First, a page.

Hailing from Irvine, California, 32-year-old Christopher Park is in the hunt for both his first tournament title and PokerStars LIVE title. With over $81,000 in live tournament winnings, Park’s best result from a monetary perspective is a 442nd place finish in the 2018 World Series of Poker Main Event, which was good for $29,625.
A seventh or better finish will see Park bag a career best. The US player has flirted with the chip lead already after busting Liang Xu in 21st, but dropped back into the pack after clashing in a hand with Zhenru Xie, who will also be returning for the Final Table.
Park has his work cut out for him if he wants to take the title, and will be returning seventh in the pecking order.
Seat 6: Zhibin Zhang, 36, China, 1,300,000
With four live cashes on his poker resume for $30,605 in live tournament winnings, 36-year-old Zhang has been playing poker for a little over two years.
This final table appearance marks a high point in Zhang’s poker career and the Chinese player is already guaranteed a career best, regardless of where he finishes.
The recreational player will be returning fifth in the counts, scalping Zhiquiang Qian on his way to the last nine, and should the cards fall his way Zhang certainly has a shot at taking the title.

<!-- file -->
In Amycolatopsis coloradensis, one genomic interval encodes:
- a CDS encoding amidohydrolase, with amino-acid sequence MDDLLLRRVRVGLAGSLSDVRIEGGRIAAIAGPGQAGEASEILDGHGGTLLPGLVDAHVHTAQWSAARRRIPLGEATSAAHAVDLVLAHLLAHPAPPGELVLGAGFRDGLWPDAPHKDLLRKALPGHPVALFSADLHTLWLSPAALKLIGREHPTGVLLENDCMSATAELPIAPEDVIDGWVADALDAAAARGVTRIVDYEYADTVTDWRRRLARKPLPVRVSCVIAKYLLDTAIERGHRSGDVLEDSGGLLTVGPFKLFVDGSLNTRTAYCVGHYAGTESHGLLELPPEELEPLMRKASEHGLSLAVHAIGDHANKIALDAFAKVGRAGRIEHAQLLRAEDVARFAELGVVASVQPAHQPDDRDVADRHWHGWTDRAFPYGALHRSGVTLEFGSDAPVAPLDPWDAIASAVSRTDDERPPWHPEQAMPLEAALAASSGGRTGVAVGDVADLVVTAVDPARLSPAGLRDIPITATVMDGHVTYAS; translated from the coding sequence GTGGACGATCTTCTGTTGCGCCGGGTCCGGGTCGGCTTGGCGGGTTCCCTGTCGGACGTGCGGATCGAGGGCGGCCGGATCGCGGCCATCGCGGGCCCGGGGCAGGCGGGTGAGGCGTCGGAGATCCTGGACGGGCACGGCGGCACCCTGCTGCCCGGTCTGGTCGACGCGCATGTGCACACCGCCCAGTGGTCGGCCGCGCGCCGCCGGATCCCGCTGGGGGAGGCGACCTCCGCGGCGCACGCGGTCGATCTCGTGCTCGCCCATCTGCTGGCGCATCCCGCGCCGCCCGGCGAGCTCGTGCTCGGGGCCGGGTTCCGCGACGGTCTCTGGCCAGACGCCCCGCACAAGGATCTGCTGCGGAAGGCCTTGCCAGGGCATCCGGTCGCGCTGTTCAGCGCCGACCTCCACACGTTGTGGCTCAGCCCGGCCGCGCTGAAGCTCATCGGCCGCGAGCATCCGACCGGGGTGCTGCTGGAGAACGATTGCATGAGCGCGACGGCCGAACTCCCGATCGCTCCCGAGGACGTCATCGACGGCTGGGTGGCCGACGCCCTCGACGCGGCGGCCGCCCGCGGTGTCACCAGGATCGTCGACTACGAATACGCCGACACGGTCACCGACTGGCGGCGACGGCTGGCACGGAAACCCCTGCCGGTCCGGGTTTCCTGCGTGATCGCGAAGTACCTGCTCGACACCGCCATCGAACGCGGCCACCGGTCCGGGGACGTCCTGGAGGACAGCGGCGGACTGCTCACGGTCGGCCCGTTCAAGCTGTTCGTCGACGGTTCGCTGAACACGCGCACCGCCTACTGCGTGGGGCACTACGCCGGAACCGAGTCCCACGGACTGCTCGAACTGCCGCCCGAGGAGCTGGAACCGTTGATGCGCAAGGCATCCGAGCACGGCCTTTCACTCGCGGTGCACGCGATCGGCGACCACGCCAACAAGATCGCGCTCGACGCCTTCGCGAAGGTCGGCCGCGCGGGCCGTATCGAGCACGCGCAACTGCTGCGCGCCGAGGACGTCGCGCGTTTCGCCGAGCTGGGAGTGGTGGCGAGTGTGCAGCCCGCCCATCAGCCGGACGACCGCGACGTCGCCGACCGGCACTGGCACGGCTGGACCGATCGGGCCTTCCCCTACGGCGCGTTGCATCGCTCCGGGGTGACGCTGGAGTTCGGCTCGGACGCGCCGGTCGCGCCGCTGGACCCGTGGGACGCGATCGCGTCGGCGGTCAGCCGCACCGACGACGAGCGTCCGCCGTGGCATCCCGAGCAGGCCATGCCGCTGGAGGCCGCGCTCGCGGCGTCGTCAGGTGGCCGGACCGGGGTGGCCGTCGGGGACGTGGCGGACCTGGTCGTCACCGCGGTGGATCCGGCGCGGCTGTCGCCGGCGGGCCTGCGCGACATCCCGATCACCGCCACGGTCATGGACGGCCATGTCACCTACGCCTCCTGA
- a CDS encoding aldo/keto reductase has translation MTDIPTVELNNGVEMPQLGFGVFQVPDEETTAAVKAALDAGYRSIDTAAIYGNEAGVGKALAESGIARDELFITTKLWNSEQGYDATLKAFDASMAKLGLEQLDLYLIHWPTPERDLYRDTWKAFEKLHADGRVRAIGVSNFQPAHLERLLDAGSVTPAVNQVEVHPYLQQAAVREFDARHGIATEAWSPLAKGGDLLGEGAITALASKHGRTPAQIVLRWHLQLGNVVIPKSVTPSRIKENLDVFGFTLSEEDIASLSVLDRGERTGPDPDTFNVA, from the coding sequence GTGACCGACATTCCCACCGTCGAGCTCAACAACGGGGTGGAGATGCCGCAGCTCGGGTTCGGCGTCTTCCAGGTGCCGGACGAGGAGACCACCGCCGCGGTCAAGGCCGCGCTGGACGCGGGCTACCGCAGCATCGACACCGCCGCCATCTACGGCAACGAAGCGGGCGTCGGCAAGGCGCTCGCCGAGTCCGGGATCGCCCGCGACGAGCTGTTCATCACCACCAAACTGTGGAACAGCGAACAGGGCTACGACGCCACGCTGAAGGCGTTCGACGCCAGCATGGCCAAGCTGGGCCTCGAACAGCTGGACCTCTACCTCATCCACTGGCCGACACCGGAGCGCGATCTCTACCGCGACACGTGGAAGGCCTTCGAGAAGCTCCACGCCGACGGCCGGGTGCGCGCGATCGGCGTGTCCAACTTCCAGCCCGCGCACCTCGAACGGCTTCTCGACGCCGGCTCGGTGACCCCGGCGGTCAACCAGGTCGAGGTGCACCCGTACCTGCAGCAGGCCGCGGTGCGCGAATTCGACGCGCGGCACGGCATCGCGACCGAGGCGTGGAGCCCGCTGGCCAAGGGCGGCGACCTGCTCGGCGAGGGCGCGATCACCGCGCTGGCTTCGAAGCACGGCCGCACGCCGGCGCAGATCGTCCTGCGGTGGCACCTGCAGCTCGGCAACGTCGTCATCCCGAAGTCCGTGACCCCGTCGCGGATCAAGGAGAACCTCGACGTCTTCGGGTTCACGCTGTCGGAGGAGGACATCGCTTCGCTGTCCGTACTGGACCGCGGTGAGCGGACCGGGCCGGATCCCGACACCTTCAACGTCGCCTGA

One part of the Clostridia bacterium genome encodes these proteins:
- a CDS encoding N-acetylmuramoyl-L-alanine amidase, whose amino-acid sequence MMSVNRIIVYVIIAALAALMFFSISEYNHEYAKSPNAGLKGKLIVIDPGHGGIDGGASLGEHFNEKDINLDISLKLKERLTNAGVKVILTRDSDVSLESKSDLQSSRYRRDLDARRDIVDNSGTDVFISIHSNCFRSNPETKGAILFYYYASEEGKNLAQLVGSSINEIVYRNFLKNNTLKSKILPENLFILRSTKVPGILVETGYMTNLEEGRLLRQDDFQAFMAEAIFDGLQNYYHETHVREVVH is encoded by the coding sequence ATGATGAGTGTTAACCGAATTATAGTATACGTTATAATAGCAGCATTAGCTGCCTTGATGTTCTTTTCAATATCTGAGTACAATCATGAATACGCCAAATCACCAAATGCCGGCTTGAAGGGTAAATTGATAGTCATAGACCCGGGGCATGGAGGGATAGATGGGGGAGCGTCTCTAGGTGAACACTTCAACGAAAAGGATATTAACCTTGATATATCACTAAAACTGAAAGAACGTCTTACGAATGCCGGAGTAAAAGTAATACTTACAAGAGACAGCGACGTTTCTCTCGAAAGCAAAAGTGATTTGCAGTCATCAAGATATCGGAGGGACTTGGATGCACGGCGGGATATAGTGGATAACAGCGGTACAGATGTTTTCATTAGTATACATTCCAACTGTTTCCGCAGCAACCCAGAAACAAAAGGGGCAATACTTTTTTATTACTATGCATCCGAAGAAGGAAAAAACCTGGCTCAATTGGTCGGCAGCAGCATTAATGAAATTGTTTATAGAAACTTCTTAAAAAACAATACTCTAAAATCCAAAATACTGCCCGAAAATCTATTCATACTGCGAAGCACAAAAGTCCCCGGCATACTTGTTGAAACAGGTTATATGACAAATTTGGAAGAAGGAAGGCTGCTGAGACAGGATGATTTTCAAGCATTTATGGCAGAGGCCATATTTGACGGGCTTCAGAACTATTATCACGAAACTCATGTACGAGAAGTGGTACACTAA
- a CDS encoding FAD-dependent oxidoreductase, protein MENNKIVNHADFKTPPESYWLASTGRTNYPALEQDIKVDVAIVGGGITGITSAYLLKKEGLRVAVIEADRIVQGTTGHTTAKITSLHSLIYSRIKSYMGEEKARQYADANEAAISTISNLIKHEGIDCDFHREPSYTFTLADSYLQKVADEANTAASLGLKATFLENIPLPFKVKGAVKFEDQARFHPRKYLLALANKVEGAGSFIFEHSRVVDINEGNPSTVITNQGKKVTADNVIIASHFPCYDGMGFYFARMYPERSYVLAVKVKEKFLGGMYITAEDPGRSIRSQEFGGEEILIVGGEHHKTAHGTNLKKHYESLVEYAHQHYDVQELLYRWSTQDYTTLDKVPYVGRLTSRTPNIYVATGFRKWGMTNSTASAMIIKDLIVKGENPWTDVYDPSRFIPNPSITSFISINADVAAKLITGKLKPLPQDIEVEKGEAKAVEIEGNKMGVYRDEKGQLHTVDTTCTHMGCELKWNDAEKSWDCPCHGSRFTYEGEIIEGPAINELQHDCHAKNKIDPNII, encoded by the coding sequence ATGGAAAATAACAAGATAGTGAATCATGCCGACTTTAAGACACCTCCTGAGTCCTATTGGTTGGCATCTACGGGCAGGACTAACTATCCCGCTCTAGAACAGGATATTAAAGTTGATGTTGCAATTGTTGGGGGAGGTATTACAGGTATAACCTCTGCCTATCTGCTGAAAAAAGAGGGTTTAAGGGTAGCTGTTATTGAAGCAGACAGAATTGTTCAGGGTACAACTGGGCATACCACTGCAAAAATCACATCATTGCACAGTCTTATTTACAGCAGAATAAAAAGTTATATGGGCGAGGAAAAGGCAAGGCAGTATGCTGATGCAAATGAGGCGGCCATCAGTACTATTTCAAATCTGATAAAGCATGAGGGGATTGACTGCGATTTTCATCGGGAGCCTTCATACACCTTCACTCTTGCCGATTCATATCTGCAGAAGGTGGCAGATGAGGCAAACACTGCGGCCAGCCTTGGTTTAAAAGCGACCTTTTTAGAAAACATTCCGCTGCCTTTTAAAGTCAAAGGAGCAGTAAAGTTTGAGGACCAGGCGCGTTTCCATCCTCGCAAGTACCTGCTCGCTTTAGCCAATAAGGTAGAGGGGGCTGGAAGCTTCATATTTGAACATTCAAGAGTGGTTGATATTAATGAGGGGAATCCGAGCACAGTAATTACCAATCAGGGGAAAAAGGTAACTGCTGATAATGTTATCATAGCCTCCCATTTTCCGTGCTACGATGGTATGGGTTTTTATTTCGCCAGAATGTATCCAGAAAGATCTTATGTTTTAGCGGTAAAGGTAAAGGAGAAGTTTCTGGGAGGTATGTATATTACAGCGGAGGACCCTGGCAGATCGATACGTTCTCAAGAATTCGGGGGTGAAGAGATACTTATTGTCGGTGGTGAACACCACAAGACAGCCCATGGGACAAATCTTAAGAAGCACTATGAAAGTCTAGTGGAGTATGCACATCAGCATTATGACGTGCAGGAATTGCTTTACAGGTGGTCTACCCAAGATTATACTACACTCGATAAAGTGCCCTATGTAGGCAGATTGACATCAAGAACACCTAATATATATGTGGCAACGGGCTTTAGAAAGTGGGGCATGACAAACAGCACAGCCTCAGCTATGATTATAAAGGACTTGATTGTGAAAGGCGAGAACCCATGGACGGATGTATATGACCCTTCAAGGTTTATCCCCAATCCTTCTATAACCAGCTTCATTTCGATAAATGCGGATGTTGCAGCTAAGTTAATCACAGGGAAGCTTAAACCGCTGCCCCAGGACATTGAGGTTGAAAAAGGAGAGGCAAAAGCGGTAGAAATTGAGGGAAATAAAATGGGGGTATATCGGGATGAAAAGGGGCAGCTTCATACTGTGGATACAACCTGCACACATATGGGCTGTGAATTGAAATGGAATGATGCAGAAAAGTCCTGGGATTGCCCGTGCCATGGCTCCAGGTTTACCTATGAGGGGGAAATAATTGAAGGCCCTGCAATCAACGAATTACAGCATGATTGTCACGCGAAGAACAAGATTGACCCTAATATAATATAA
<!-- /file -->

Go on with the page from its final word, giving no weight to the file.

Seat 7: Zhenru Xie, 39, 2,460,000
The sole remaining previous Red Dragon Champion in the field, Xie has to be one of the favorites to take the title having defeated the 808-strong Main Event field back in August of 2014 for a $215,090 payday.
The 39-year-old has 15 years of poker playing experience under his belt, and boasts over $321,000 in live tournament earnings, though this is only his third ever tournament final table appearance.
Xie is in the hunt for his second PokerStars LIVE title and will be returning second in the counts with a stack of 2,460,000 after clashing in a big hand against Christopher Park two tables out; his pocket jacks turning a full house against Park’s flopped trip threes to shoot him near the top of the counts.
Seat 8: Ho Yuen Kwok, 30, Hong Kong, 420,000
Ho Yuen Kwok
The 30-year-old Hong Kong native has been playing poker for five years and made the majority of his chips with pocket kings on Day 2. This provided the fuel to fire up his run at the final nine.
While Kwok has dropped down the pecking order somewhat, poker is all about timing, and he ducked and dived at the right time to make his first-ever live cash a memorable one and is guaranteed to make at least ₩24,520,000 (~US$21,790) on his Final Table debut.
While Kwok may be returning as the Final Table short stack with 420,000 in chips, players have made comebacks with far less, though he will need some run good if he wants a shot at the title.
Seat 9: Tae Hoon Han, 28, New Zealand, 2,555,000
Tae Hoon Han
Tae Hoon Han is a man who is no stranger to making final tables in PokerStars Korean events. The 28-year-old took down the 2017 PokerStars Festival Korea Main Event, defeating Korea’s Yuki Ko for a career best of $73,954.
Less than 12-months later the duo battled it out heads-up again in the APPT National at the 2018 APPT Korea, with Han taking the runner-up spot this time around for $20,671.
Continuing his run of form, Han will be returning with the chip lead and will have his sights set on adding a Red Dragon title to his list of accolades and $177,090 in live tournament winnings.